Whitecap Books kindly provided me with a copy of Per La Famiglia: Memories and Recipes of Southern Italian Cooking for review but was given no input into the writing of this post.
My biggest regret in life is not learning German.
Saturday mornings spent as a kid trying to master what noun went with which definite article — der Hund, die Katze, das Mädchen — when I’d have rather been watching cartoons was enough to alienate me from the entire process. And much to my Oma Mayer’s disappointment, the rest of her existence was spent speaking in a German-English pidgin that included lots of gesturing when we were together.
Now, nearly three years after her death, I’m finally trying to master the language. But for every new word I gain, I become more acutely aware of what I lost by having waited this long, including learning from her in the kitchen when I’d visit her in Germany.
I will never know how she made her sour beans and can only glean from my dad that she must have fermented them — “They took days to make” is all he knows of the process. What went into that cucumber salad that made everyone rave will also remain a mystery.
Her schnitzel was perfection, her lentil soup pure comfort. Her cheesecake and Apfelkuchen, absolute treasures. I will never have the knowledge to make them just so, despite realizing during my final visits with her what was at stake and trying to make up for lost time.
That’s why I appreciate — love, even — when cookbooks like Emily Richards’ Per La Familia: Memories and Recipes of Southern Italian Home Cooking come my way.
In it, Richards endeavours to do what I was too shortsighted to do myself: preserve her family’s history and culture by writing down the recipes prevalent in both.
From the introduction to the last recipe — ravioli cookies — Richards tells the story of how food connected her immigrant ancestors to their homeland in the bottom of Italy’s boot, while helping them adapt to their adopted country, Canada, particularly when substituting local ingredients for Italian ones in their cooking.
More than a celebration of Italian cuisine, Per La Famiglia shows the importance of food to the celebration itself. Richards offers menus to mark Easter, baptism, and Christmas. She even includes chapters called Easter and Christmas among the usual cookbook suspects of mains, vegetables and desserts.
I really appreciate her putting her kitchen staples chapter first when those often appear as the final entries in other cookbooks. After all, the dried herbs and stocks she teaches us to make reappear and are referenced in other recipes, so might as well get familiar with and master those first. Smart, that one.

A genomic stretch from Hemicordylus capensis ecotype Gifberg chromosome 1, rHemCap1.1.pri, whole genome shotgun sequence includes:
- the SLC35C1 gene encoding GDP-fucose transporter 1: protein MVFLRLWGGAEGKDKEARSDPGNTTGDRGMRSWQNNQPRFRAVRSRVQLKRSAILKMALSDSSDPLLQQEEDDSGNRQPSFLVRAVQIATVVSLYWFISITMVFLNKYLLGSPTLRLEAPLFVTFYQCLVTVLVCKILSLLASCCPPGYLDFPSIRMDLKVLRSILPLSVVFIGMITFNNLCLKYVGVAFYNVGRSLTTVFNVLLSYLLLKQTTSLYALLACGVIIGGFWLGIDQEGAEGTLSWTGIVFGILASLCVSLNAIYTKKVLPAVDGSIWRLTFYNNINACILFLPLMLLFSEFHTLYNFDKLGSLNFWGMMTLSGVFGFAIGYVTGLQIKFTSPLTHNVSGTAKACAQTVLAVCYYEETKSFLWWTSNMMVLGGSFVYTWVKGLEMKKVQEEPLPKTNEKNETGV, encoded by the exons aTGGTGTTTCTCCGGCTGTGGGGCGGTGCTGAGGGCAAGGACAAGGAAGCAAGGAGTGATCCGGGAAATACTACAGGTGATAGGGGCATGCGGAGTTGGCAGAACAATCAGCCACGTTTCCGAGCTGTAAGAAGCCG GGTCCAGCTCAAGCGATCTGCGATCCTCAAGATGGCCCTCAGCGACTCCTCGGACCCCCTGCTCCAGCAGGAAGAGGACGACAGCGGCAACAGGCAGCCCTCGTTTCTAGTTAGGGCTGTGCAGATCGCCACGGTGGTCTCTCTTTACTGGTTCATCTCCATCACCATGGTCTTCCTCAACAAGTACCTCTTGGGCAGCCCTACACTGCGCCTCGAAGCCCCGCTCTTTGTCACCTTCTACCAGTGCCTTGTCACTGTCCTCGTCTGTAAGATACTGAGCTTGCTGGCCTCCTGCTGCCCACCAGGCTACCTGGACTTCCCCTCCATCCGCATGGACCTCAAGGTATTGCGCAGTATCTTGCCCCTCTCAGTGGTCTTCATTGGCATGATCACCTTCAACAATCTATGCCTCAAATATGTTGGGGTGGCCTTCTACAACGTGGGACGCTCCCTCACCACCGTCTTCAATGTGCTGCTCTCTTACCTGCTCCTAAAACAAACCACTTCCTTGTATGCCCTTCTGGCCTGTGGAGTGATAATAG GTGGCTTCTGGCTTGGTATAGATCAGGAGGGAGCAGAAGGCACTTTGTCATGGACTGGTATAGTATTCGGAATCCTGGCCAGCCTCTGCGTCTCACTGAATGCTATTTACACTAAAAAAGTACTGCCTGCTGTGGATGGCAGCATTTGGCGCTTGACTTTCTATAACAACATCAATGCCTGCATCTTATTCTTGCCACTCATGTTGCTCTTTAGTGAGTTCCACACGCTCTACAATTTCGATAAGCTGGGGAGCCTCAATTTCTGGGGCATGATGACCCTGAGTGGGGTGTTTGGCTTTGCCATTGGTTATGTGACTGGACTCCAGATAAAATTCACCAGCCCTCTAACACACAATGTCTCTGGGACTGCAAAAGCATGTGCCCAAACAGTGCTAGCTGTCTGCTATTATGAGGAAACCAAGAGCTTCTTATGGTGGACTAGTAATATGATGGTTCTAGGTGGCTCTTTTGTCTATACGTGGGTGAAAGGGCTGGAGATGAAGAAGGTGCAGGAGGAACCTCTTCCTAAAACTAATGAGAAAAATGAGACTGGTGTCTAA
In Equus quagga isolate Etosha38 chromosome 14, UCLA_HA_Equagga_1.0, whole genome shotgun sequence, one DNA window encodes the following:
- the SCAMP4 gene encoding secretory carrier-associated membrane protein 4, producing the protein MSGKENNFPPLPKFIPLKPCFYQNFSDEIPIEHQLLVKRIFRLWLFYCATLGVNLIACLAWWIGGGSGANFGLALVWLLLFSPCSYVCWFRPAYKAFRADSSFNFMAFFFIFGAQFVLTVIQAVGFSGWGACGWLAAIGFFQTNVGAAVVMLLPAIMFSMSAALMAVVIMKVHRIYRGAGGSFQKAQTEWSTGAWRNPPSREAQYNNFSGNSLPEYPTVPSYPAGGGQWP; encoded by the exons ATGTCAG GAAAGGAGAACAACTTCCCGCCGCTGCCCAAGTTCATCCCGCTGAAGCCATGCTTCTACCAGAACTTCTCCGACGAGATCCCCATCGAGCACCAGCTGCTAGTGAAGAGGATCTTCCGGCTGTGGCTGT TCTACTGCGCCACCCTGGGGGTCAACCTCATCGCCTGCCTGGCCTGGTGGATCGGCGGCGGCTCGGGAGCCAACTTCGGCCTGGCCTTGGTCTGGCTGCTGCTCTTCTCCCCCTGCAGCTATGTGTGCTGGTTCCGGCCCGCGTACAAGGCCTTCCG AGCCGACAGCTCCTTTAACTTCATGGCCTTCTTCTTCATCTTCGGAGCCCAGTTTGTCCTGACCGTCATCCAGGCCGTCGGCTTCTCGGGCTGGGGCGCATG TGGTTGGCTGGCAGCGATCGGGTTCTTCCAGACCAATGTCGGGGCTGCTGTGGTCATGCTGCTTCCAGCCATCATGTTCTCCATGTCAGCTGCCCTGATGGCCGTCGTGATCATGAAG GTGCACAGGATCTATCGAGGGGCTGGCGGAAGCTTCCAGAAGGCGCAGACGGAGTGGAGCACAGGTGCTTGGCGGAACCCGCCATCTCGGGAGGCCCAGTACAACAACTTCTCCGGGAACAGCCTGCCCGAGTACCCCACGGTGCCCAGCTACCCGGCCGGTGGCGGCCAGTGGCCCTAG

The recipes are straightforward, just like the cuisine they depict. There’s no cutting corners in any of them, however. They’re teaching tools for making pasta, pizza dough, sausage and cheese, all of which give a sense of accomplishment and more intimate knowledge of cookery along with a good meal.
They also feel familiar thanks to introductions filled with bits of Italian culinary history or Richards’ own memories of eating a particular food.
Most important, though, is what the recipes deliver. Wilted spinach and garlic crostini were a quick and easy lunch that made me feel like I was treating myself despite its simplicity.
The bean puttanesca tapped into my stash of pantry staples — no need for a trip to the grocery store — and made for a hearty meal I’ve been asked to repeat.
And the roasted tomatoes convinced me to play around with fruit I normally only eat in the summer. Richards’ version is unadulterated, using only olive oil and a few herbs, reinforcing the Italian way of eating in season when ingredients are at the height of freshness and flavour. My second attempt at them had me adding salt, sugar and pepper, which I know won’t be needed when I try again during tomato season in mid-August.
But it was the potato doughnuts that really piqued my curiosity. I had a ton of taters to use up from my winter CSA and was in the habit of making potato bread to help my cause. Doughnuts seemed like the perfect addition to my potato baking repertoire. And besides, next to pie and before kale, they’re my favourite food.
A quick scan of the recipe didn’t leave me feeling daunted by what would be my first foray into doughnut making. Kudos to Richards who, as a professional home economist, would know how to make food preparation of any kind approachable for all skill sets. And while I can’t say my lumpy, bumpy, misshapen versions turned out as pretty as those of the seasoned pro who inspired them, they made me swoon at first bite.
Remarkable what some flour, yeast, mashed potatoes and hot oil can do. They were soft, sweet and airy in those first bites when still warm. But with nearly three dozen decked out with sugar and cinnamon, I happily played doughnut fairy and delivered them to friends and family.
The compliments came easily. My mom cursed me for throwing off her diet, then asked to borrow the cookbook. I think we may have found a recipe to pass along within our family.
In the acknowledgements, Richards says “I hope these ‘Food memories’ live on in the generations to come.” Those doughnuts certainly will.
“Sharing time in the kitchen with mothers, aunts and Nonnas is a way to gather your history in the kitchen,” Richards writes. “By not spending that time in the kitchen with your family members, recipes can be lost. When possible, try to get in the kitchen with them and take notes, take part and taste what can become of ingredients. It’s a special moment to have.”
True words. Take it from someone who missed out on those moments.
I don’t have sour beans and Apfelkuchen, but I do have potato doughnuts now. A worthy consolation.
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